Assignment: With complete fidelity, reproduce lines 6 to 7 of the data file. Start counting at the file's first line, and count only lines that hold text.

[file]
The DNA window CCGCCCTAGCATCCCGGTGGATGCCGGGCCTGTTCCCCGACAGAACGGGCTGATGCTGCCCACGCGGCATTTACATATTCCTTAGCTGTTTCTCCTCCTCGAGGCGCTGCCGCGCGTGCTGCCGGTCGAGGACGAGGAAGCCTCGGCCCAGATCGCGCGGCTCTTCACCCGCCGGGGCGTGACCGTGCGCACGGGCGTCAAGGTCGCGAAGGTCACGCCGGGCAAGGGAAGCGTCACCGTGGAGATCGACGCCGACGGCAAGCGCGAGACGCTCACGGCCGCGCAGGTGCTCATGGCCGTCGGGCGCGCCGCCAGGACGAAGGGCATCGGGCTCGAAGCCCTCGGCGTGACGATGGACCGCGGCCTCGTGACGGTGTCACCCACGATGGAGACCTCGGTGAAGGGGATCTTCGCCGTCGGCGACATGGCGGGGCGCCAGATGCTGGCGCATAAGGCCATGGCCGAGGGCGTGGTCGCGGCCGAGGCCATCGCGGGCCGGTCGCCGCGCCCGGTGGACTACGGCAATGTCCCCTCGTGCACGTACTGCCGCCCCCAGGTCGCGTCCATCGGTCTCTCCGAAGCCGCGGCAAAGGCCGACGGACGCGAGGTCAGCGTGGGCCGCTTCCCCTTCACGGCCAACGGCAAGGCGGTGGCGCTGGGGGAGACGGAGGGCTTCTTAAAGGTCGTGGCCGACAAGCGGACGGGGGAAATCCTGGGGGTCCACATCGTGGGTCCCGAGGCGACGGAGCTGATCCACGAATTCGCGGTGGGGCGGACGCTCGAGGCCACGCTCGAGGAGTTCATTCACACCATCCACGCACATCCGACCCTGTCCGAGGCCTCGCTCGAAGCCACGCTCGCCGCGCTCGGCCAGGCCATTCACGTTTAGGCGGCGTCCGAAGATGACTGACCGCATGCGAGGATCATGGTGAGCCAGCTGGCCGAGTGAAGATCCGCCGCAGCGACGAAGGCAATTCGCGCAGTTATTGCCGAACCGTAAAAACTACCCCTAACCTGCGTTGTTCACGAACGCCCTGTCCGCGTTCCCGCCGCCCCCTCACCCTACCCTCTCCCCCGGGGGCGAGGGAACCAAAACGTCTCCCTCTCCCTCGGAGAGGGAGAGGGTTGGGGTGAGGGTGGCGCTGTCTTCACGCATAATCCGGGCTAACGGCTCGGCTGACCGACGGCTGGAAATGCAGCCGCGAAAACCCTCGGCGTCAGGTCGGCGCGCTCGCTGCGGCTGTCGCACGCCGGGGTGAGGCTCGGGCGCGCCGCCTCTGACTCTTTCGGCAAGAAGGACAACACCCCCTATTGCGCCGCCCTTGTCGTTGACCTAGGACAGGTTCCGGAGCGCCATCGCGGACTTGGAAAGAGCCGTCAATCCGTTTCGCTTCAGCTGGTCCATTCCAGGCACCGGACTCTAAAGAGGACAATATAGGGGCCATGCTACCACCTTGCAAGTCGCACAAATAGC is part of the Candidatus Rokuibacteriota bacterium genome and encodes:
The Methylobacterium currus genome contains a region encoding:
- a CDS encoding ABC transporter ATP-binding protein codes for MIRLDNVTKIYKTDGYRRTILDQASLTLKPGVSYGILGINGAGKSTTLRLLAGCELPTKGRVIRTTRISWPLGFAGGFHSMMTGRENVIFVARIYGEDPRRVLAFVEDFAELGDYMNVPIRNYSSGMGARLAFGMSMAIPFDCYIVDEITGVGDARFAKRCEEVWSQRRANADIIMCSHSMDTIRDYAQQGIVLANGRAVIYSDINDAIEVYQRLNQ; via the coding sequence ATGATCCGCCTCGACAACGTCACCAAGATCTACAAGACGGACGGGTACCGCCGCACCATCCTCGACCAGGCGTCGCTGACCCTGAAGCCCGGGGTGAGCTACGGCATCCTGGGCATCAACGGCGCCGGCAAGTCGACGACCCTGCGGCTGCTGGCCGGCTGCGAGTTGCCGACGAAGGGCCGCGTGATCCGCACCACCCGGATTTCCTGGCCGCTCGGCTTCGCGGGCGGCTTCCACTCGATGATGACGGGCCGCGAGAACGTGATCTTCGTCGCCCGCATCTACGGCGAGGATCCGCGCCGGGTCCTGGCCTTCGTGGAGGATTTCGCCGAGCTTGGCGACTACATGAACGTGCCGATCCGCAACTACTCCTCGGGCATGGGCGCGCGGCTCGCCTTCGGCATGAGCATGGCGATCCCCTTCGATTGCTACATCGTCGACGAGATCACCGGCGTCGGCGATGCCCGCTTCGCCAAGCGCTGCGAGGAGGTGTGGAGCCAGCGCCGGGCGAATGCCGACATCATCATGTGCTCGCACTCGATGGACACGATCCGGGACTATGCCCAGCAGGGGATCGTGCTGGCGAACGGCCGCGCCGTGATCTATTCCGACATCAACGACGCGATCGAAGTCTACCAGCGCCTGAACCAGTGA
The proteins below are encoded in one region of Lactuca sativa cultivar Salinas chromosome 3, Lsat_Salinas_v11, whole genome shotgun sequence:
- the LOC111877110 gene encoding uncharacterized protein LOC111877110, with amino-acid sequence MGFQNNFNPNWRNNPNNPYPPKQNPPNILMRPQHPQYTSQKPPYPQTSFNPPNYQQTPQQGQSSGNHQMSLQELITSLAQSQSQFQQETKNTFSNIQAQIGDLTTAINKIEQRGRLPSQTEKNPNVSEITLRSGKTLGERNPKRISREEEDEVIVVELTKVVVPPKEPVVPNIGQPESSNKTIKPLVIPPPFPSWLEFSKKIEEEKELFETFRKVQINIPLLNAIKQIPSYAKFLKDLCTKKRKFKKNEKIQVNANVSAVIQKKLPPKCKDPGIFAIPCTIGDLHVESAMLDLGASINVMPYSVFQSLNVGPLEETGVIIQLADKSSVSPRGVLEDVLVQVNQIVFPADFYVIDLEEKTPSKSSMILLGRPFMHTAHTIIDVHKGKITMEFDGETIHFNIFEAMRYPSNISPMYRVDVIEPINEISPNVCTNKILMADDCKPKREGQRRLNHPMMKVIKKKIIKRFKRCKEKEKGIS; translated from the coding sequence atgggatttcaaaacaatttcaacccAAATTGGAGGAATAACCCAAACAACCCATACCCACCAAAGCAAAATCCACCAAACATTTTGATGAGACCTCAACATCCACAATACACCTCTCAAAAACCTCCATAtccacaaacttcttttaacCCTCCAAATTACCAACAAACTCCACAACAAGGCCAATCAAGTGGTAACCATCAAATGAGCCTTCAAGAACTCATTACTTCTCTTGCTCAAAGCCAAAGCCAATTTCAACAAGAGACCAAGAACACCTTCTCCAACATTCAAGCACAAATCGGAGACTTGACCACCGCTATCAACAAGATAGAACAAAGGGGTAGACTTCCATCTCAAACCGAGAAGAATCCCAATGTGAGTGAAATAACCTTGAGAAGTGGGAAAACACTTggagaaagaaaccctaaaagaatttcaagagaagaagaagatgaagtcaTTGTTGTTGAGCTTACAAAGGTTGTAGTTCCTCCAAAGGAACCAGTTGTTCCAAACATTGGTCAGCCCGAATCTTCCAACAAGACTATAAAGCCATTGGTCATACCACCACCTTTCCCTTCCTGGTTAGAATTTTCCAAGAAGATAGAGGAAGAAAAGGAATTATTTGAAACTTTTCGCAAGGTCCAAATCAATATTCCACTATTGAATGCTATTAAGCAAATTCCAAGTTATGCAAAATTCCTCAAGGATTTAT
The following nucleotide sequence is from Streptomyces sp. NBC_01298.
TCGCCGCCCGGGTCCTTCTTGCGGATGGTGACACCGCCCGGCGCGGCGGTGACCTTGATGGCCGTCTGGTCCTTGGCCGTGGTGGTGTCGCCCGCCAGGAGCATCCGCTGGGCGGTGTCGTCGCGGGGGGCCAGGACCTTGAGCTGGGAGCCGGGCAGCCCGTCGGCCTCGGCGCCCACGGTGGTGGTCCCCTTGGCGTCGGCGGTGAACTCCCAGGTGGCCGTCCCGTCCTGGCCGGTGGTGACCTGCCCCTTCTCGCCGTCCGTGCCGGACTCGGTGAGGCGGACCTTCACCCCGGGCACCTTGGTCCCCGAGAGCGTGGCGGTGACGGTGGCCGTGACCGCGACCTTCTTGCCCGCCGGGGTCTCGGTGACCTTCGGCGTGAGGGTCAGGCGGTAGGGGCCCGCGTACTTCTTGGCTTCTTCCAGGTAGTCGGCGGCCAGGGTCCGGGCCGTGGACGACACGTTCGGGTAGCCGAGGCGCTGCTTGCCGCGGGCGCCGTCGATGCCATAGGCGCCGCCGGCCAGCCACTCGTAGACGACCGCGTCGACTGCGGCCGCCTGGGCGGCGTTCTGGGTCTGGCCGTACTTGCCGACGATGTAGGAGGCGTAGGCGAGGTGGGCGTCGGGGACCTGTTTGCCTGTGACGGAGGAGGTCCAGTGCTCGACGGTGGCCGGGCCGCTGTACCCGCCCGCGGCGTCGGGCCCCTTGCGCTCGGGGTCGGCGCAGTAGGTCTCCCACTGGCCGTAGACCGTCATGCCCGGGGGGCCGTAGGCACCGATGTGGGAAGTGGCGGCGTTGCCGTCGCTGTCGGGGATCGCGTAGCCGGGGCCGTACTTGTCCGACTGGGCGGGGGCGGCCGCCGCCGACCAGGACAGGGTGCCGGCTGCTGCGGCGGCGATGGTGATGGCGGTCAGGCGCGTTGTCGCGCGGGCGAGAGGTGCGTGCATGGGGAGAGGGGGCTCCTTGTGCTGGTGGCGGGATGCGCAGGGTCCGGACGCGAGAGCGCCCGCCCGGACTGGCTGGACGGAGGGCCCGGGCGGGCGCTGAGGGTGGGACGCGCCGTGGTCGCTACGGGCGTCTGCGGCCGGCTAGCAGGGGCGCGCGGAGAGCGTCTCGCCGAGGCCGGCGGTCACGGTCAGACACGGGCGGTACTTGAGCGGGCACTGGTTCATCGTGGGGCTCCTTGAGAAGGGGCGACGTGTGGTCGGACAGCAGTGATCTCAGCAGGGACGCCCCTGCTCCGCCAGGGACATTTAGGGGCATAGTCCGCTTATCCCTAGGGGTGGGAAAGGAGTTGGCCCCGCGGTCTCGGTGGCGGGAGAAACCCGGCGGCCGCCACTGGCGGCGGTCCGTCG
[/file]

The following nucleotide sequence is from Streptomyces sp. NBC_01298.
TCGCCGCCCGGGTCCTTCTTGCGGATGGTGACACCGCCCGGCGCGGCGGTGACCTTGATGGCCGTCTGGTCCTTGGCCGTGGTGGTGTCGCCCGCCAGGAGCATCCGCTGGGCGGTGTCGTCGCGGGGGGCCAGGACCTTGAGCTGGGAGCCGGGCAGCCCGTCGGCCTCGGCGCCCACGGTGGTGGTCCCCTTGGCGTCGGCGGTGAACTCCCAGGTGGCCGTCCCGTCCTGGCCGGTGGTGACCTGCCCCTTCTCGCCGTCCGTGCCGGACTCGGTGAGGCGGACCTTCACCCCGGGCACCTTGGTCCCCGAGAGCGTGGCGGTGACGGTGGCCGTGACCGCGACCTTCTTGCCCGCCGGGGTCTCGGTGACCTTCGGCGTGAGGGTCAGGCGGTAGGGGCCCGCGTACTTCTTGGCTTCTTCCAGGTAGTCGGCGGCCAGGGTCCGGGCCGTGGACGACACGTTCGGGTAGCCGAGGCGCTGCTTGCCGCGGGCGCCGTCGATGCCATAGGCGCCGCCGGCCAGCCACTCGTAGACGACCGCGTCGACTGCGGCCGCCTGGGCGGCGTTCTGGGTCTGGCCGTACTTGCCGACGATGTAGGAGGCGTAGGCGAGGTGGGCGTCGGGGACCTGTTTGCCTGTGACGGAGGAGGTCCAGTGCTCGACGGTGGCCGGGCCGCTGTACCCGCCCGCGGCGTCGGGCCCCTTGCGCTCGGGGTCGGCGCAGTAGGTCTCCCACTGGCCGTAGACCGTCATGCCCGGGGGGCCGTAGGCACCGATGTGGGAAGTGGCGGCGTTGCCGTCGCTGTCGGGGATCGCGTAGCCGGGGCCGTACTTGTCCGACTGGGCGGGGGCGGCCGCCGCCGACCAGGACAGGGTGCCGGCTGCTGCGGCGGCGATGGTGATGGCGGTCAGGCGCGTTGTCGCGCGGGCGAGAGGTGCGTGCATGGGGAGAGGGGGCTCCTTGTGCTGGTGGCGGGATGCGCAGGGTCCGGACGCGAGAGCGCCCGCCCGGACTGGCTGGACGGAGGGCCCGGGCGGGCGCTGAGGGTGGGACGCGCCGTGGTCGCTACGGGCGTCTGCGGCCGGCTAGCAGGGGCGCGCGGAGAGCGTCTCGCCGAGGCCGGCGGTCACGGTCAGACACGGGCGGTACTTGAGCGGGCACTGGTTCATCGTGGGGCTCCTTGAGAAGGGGCGACGTGTGGTCGGACAGCAGTGATCTCAGCAGGGACGCCCCTGCTCCGCCAGGGACATTTAGGGGCATAGTCCGCTTATCCCTAGGGGTGGGAAAGGAGTTGGCCCCGCGGTCTCGGTGGCGGGAGAAACCCGGCGGCCGCCACTGGCGGCGGTCCGTCG